Your weekly helping of five interesting ideas to take you into the weekend. Curated by Good Business and delivered straight to your inbox first thing on a Friday, if you subscribe here.
(1) Tech Traceability
Blockchain, the technology used to power cryptocurrency Bitcoin, is now being trialled to track the buying and selling of fish throughout its supply chain with the aim of helping to stop human rights abuses and illegal fishing. Blockchain is a digital ledger or record of information that in this case provides details of where fish was caught, processed and sold on. While it does not stop illegal fishing on its own, it opens up the supply chain for anyone to scrutinise, as all the information is publicly accessible. The technology is being piloted by British startup Provenance and has already received interest from the Co-op Food group and Thai Union, the world’s biggest tuna exporter whose John West brand was pulled from Tesco’s shelves earlier this year in response to sustainability concerns. Though there has been plenty of talk about blockchain’s potential to revolutionise the finance and property industries, its role in simplifying supply chain transparency across industries is most interesting to us here at Good Business.
(2) Degrees of Value
A report commissioned by insurance company Aviva has found that more than a third of graduates regret going to university, and almost half reckon they would have landed their current job without having to study for a degree. Aviva said financial woes force many to question the value of a university education—millennials have relatively low disposable incomes and estimate that it will take 11-12 years to repay their student debts. The figures were released as part of Aviva’s regular Family Finances report and are based on more than a thousand interviews among 18-35 year-olds to capture the millennial perspective. While universities have dismissed the findings — citing an overall satisfaction rating of 86% in this year’s National Student Survey, and calling Aviva’s survey data too narrow — we are familiar with these changing attitudes towards the perceived value of a degree. Our friends at the Excelerator Programme have been working to raise awareness amongst school students of elite apprenticeships as an alternative to university that allows you to earn and gain professional experience while working towards a degree.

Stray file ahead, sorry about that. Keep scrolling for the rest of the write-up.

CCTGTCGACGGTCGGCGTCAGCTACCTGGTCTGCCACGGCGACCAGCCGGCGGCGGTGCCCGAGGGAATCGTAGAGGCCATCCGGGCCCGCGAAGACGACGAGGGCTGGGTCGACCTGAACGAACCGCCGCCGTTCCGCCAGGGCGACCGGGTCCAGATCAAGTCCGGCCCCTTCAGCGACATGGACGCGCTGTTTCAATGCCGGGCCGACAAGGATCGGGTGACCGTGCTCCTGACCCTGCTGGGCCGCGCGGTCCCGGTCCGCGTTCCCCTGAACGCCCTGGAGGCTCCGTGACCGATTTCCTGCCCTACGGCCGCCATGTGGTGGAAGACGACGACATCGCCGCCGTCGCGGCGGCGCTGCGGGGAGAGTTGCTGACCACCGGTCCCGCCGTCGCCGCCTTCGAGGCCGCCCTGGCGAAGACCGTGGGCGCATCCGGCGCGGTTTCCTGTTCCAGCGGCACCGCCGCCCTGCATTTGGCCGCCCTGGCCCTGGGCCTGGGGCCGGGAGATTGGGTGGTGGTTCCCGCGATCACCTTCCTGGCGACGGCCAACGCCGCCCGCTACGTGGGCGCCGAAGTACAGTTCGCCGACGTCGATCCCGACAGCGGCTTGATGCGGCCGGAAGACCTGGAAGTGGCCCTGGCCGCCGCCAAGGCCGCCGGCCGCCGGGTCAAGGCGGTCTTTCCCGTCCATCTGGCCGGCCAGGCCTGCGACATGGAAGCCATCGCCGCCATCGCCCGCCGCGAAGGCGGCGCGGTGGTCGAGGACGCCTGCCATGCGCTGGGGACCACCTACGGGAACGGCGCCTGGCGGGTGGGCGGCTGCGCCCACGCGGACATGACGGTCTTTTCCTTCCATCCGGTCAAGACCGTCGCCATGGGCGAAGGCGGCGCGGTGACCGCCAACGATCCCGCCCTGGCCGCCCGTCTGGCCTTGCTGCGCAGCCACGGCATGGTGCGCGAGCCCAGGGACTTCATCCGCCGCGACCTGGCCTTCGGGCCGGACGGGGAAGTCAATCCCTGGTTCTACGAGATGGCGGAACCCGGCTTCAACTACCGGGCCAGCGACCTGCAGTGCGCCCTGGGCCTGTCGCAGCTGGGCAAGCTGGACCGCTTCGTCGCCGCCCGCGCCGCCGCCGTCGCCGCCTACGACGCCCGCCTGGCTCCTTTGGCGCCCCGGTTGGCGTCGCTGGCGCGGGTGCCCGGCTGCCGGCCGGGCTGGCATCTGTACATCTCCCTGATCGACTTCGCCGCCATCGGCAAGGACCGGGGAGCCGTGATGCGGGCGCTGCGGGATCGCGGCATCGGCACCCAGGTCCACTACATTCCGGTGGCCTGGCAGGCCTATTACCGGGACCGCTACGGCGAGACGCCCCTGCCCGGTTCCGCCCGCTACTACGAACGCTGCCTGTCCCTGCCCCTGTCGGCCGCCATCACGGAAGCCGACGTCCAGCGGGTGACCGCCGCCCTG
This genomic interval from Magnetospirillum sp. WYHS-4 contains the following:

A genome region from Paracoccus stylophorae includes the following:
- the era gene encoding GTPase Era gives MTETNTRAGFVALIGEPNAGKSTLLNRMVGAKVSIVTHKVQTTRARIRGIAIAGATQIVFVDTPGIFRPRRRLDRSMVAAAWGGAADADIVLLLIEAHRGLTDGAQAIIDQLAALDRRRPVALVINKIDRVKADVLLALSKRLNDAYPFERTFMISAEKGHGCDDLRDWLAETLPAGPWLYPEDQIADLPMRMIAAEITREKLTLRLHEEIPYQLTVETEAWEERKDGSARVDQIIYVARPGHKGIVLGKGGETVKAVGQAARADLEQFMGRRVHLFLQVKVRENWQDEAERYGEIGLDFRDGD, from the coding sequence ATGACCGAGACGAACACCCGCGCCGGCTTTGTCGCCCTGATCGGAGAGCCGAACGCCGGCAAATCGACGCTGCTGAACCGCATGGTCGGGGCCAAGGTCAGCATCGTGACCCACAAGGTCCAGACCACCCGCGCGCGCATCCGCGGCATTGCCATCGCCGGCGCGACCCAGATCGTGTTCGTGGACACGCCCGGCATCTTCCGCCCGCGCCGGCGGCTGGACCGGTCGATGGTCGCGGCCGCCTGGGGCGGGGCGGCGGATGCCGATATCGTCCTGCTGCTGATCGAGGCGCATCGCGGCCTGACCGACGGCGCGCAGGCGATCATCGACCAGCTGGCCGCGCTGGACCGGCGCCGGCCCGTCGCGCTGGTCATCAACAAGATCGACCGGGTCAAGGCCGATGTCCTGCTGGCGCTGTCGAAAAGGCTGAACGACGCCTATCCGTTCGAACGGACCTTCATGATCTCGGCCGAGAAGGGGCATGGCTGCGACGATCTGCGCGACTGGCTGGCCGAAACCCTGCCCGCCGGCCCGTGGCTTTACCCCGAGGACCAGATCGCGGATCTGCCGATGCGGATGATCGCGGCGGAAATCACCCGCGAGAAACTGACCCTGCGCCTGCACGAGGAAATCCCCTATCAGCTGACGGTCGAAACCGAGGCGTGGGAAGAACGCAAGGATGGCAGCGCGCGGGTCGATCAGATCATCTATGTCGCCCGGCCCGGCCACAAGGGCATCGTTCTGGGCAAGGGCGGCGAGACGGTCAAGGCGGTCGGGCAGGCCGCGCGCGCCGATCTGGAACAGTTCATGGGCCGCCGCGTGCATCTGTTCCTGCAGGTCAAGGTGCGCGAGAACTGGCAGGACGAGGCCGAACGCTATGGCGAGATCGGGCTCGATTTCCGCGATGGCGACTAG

(3) Lonely Girls
Lena Dunham and Jemima Kirke, stars of hit US TV series Girls, have stripped down to their underwear for Auckland-based lingerie brand Lonely Label. Lonely is using a photographic series of women "who wear lingerie as a love letter to themselves" for their latest campaign, shooting them unposed in their homes and avoiding retouching altogether. The campaign, dubbed #LonelyGirlsProject has had international success, with fans around the world posting pictures in their lingerie, tagging themselves in the campaign, and generating masses of much-valued user-generated content for the brand in the process. By espousing authenticity and empowerment, the Kiwi label has built a cult following that includes celebrities such as Gigi Hadid and Lorde, and with this latest campaign it adds to a growing positive body image movement that recognises women in all shapes and skin tones should be celebrated. Lonely is a great example of a brand listening to what society is saying and using what it hears to stay ahead of the curve, and not behind it.